Our firm settled a wrongful death case against Plantation Oaks, a large commercial hunting resort outside of Tuskegee, Alabama. Our client’s wife was killed while they were hunting on a guided hunt run by the Defendants. In January 2006, our client John Tidwell and his wife, Lisa, were on a paid hunt at Plantation Oaks. Their hunting party included eight other hunters from around the South. Before the hunt that morning, severe weather was forecast to move through Macon County around noon. The forecast included winds of up to 70 mph, thunderstorms and dangerous lightning and even tornados. Lisa Tidwell, and several of the other hunters, were concerned about hunting that morning because of the threat of severe weather. In fact, Mrs. Tidwell decided not to hunt. But, the Defendants’ assured Mrs. Tidwell and the other concerned hunters that Plantation Oaks’ personnel would monitor the weather, stay close to the hunters and get them out of the woods before any dangerous weather struck. Because of the Defendants’ assurances concerning her safety, Mrs. Tidwell agreed to hunt that day.
Mr. and Mrs. Tidwell were taken to the hunting area, which was about 25 minutes away from the lodge and shelter, by the Defendants, and dropped off before daylight. At 7:10 a.m. the National Weather Service issued a severe weather watch for Macon County which predicted that conditions were favorable for severe thunderstorms, tornadoes, wind gust up to 70 mph and “dangerous” lightning. By 9:00 a.m., the hunters began to hear thunder and see lightning and tornadoes. By 9:15 a.m., the hunt was over. The hunters were out of their stands and heading to their designated pick-up area expecting Plantation Oaks’ personnel to be there. While the hunters were all at their designated pickup spots by 9:45 a.m., the Plantation Oaks personnel were not there as promised. The personnel were not even close to the hunting area as they had assured the hunters, including Mrs. Tidwell, that they would be.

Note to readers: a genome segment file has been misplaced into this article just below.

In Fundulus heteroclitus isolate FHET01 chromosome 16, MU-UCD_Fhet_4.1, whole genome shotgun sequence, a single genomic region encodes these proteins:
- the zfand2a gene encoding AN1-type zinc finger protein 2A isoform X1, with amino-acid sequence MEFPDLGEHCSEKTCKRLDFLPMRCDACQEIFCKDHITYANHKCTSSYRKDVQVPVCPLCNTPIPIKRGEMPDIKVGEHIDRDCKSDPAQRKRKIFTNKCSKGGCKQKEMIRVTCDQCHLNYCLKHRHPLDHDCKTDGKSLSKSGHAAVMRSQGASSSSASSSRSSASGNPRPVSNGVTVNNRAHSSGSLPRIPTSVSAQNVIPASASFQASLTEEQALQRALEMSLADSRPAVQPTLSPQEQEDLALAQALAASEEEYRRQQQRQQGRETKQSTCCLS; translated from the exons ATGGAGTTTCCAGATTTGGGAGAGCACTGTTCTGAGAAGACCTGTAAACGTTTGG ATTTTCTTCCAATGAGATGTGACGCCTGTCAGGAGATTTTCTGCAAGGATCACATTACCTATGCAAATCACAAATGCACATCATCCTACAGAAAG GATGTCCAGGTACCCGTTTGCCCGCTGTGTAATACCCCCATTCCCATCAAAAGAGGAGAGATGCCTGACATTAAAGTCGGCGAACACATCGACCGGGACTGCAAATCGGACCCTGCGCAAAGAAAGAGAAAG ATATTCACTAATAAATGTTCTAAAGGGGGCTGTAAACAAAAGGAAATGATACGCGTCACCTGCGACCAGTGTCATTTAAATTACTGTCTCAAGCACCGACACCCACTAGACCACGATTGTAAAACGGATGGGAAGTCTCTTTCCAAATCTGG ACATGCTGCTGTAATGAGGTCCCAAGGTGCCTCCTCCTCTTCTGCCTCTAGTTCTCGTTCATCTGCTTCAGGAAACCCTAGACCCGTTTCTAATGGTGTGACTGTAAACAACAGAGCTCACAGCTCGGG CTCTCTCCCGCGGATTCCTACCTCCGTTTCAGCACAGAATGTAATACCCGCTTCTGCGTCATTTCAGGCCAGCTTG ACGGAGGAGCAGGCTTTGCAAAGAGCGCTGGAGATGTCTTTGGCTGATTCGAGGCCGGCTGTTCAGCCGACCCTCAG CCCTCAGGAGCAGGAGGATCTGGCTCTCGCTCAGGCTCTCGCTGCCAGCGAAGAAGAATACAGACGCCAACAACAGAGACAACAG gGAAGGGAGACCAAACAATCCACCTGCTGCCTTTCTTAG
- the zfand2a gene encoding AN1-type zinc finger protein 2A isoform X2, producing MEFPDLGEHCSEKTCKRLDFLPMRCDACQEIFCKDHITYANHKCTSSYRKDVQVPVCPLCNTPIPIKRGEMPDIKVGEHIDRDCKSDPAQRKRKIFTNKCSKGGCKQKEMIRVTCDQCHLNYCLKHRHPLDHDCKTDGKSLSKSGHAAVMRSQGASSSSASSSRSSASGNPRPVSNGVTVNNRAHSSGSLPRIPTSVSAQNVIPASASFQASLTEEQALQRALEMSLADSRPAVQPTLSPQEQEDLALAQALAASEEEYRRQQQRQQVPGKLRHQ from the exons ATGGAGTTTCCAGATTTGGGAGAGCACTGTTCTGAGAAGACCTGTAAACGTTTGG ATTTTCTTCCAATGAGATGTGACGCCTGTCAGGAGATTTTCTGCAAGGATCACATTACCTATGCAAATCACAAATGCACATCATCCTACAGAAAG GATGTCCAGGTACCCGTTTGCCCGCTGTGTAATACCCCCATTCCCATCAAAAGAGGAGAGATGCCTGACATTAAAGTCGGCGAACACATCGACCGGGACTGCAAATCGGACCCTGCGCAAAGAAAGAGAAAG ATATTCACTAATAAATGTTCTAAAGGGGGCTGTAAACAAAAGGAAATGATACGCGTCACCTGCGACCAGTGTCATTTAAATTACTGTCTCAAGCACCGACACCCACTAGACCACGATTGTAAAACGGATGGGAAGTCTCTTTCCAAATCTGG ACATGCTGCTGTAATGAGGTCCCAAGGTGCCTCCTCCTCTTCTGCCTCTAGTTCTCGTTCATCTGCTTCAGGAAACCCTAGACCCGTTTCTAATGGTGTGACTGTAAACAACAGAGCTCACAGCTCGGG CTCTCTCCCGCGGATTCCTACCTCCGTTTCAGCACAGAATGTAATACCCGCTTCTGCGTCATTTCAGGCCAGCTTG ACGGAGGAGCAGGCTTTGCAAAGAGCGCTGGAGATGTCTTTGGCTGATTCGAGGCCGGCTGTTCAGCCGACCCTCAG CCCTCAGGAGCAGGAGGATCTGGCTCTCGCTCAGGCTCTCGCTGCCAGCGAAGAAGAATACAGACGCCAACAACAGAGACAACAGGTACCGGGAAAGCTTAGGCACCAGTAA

The Defendants’ personnel were actually 45 minutes away on another tract of hunting land. They were actually performing maintenance work for the next group of hunters who were scheduled to come the following week. Meanwhile, the very dangerous weather struck the hunting grounds just before 10:00 a.m. According to the hunters, the storm was one of the most furious they had witnessed. Extremely intense and dangerous lightning struck all around. The hunters were huddled together in the woods under bushes and trees and remained in the very dangerous weather for approximately 30 minutes fearing for their safety and for their lives.
Expert testimony established that at approximately 10:20 a.m., Lisa Tidwell was killed when a bolt of lightning struck in the area where she was waiting for the Defendant’s personnel. The personnel for the resort arrived at the hunting area at the same time -10:20 a.m.- and found Lisa dead ten minutes later. Had the personnel done what was reasonable and what they had promised, Mrs. Tidwell would have been out of the woods long before the storm struck.
While the danger and destruction caused by tornadoes and hurricanes is well acknowledged, the danger posed by lightning is often overlooked. Records show that lightning kills more people each year than tornadoes and hurricanes combined. The Defendants’ own expert in this case acknowledged that companies that organize outdoor events should always have a plan in place for dangerous weather, including lightning. He further admitted that organizations like this resort must get its customers out of the elements during dangerous weather since statistics prove there is no safe place outside in a lightning storm.
Plantation Oaks failed to have any plan in place to protect its paying customers from dangerous weather. It was significant that – even without a plan – the Defendants actually promised Mrs. Tidwell that they would stay close to the hunting area, monitor the weather and be there to pick her up if the dangerous weather approached. Mrs. Tidwell would never have hunted that day but for those promises. Tragically, Plantation Oaks took none of the steps required of it and which would have easily prevented Mrs. Tidwell’s death. As a result of this negligence, John Tidwell lost his faithful wife and the mother of their two children.
The case, which was pending in the Circuit Court of Macon County, was settled just before jury selection started. The amount of the settlement is confidential. Rick Morrison and Labarron Boone from our firm and Walter McGowin from Tuskegee represented Mr. Tidwell in this case. While the amount of the settlement is confidential, we are hopeful that the owners and operators of Plantation Oaks learned their lesson.
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